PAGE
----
The mystery of ‘Gulf War Syndrome’, the often debilitating, chronic and multi-symptom illnesses reported by troops returning from the 1990-1991 Gulf War, may have been solved – with the finger of blame being pointed at the bombing of Saddam Hussein’s chemical weapons arsenal.
Thousands of British and American troops reported fatigue, muscle pain, ‘brain fog’, memory issues, cognitive problems, insomnia, rashes, and diarrhoea on returning from the conflict.
Post-traumatic stress disorder, the use of biological and chemical weapons, vaccines given to troops, and even the use of weapons containing depleted uranium have all been blamed for the symptoms, but no definitive conclusions ever arrived at.
Now, however, US research in the journal Environmental Health Perspectives has concluded the most likely cause was troops being exposed to the chemical nerve agent sarin, which was released into the atmosphere as a result of chemical weapons’ stores being bombed.
Scientists at the University of Texas Southwestern studied 508 veterans with Gulf War Syndrome and 508 deployed veterans who did not develop the illness.
They concluded those who had been exposed to sarin were significantly more likely to develop the condition.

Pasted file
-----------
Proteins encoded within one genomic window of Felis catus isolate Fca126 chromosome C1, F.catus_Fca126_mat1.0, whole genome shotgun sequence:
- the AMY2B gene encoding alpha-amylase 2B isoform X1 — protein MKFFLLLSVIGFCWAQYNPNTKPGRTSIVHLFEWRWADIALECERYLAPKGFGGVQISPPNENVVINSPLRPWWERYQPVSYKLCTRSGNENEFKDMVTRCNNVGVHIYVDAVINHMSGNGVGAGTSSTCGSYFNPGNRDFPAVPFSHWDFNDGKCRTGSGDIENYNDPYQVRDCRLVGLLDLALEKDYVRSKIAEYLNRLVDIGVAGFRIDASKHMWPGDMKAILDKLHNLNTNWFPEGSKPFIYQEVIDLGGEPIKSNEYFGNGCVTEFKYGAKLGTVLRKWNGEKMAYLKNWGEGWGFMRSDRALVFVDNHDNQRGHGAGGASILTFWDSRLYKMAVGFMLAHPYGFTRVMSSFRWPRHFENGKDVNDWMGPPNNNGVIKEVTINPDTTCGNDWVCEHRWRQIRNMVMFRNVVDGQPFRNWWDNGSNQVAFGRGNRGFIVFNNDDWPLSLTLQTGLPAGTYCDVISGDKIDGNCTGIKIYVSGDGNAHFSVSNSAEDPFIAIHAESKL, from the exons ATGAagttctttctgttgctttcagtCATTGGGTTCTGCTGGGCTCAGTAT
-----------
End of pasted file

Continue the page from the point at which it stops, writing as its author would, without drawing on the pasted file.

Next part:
Health of military veterans
They studied a gene called PON1, which plays an important role in breaking down sarin in the body. Veterans with less effective variants of the PON1 gene were more likely to fall sick, with the weaker the variant, the more common the syndrome.
Although exposure to other chemicals within the battlefield environment could also have caused some cases, the researchers concluded that exposure to sarin was the most likely cause generally for Gulf War Syndrome.
In a statement to the science website IFLScience, lead researcher Dr Robert Haley, professor of internal medicine at UT Southwestern, said: “Quite simply, our findings prove that Gulf War illness was caused by sarin, which was released when we bombed Iraqi chemical weapons storage and production facilities.
“There’s no other risk factor coming anywhere close to having this level of causal evidence for Gulf War illness,” he added.
The hope now is that veterans still suffering from the after-effects of the conflict will be able to get better targeted help and treatment for their symptoms, he said.